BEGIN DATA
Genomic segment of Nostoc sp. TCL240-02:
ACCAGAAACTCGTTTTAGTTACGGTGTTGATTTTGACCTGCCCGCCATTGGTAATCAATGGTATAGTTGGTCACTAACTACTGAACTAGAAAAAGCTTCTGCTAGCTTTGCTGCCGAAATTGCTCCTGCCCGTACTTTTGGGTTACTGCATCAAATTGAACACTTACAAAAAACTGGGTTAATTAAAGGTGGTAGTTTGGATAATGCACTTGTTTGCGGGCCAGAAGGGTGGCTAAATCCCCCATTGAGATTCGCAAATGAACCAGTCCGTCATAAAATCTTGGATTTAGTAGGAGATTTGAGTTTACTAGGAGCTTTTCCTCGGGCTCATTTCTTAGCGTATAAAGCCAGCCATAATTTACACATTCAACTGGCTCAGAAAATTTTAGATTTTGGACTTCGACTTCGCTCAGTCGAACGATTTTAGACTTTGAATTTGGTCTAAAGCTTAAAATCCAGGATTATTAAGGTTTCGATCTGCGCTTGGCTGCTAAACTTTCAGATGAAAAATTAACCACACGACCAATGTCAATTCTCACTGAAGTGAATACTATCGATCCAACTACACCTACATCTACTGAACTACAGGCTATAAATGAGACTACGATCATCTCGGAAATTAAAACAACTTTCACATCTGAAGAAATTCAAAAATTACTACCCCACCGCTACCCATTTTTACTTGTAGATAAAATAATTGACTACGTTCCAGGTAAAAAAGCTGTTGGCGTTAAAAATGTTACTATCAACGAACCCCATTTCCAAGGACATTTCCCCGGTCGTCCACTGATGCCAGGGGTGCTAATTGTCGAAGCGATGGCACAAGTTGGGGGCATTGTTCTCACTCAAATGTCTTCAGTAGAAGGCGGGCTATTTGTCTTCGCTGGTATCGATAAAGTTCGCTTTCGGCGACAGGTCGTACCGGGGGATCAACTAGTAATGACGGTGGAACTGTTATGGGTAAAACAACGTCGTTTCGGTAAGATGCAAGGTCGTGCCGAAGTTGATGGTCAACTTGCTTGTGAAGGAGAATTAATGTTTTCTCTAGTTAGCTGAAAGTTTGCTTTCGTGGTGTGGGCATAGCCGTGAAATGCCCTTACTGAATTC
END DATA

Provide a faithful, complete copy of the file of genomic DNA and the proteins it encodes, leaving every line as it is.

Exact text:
Genomic segment of Nostoc sp. TCL240-02:
ACCAGAAACTCGTTTTAGTTACGGTGTTGATTTTGACCTGCCCGCCATTGGTAATCAATGGTATAGTTGGTCACTAACTACTGAACTAGAAAAAGCTTCTGCTAGCTTTGCTGCCGAAATTGCTCCTGCCCGTACTTTTGGGTTACTGCATCAAATTGAACACTTACAAAAAACTGGGTTAATTAAAGGTGGTAGTTTGGATAATGCACTTGTTTGCGGGCCAGAAGGGTGGCTAAATCCCCCATTGAGATTCGCAAATGAACCAGTCCGTCATAAAATCTTGGATTTAGTAGGAGATTTGAGTTTACTAGGAGCTTTTCCTCGGGCTCATTTCTTAGCGTATAAAGCCAGCCATAATTTACACATTCAACTGGCTCAGAAAATTTTAGATTTTGGACTTCGACTTCGCTCAGTCGAACGATTTTAGACTTTGAATTTGGTCTAAAGCTTAAAATCCAGGATTATTAAGGTTTCGATCTGCGCTTGGCTGCTAAACTTTCAGATGAAAAATTAACCACACGACCAATGTCAATTCTCACTGAAGTGAATACTATCGATCCAACTACACCTACATCTACTGAACTACAGGCTATAAATGAGACTACGATCATCTCGGAAATTAAAACAACTTTCACATCTGAAGAAATTCAAAAATTACTACCCCACCGCTACCCATTTTTACTTGTAGATAAAATAATTGACTACGTTCCAGGTAAAAAAGCTGTTGGCGTTAAAAATGTTACTATCAACGAACCCCATTTCCAAGGACATTTCCCCGGTCGTCCACTGATGCCAGGGGTGCTAATTGTCGAAGCGATGGCACAAGTTGGGGGCATTGTTCTCACTCAAATGTCTTCAGTAGAAGGCGGGCTATTTGTCTTCGCTGGTATCGATAAAGTTCGCTTTCGGCGACAGGTCGTACCGGGGGATCAACTAGTAATGACGGTGGAACTGTTATGGGTAAAACAACGTCGTTTCGGTAAGATGCAAGGTCGTGCCGAAGTTGATGGTCAACTTGCTTGTGAAGGAGAATTAATGTTTTCTCTAGTTAGCTGAAAGTTTGCTTTCGTGGTGTGGGCATAGCCGTGAAATGCCCTTACTGAATTC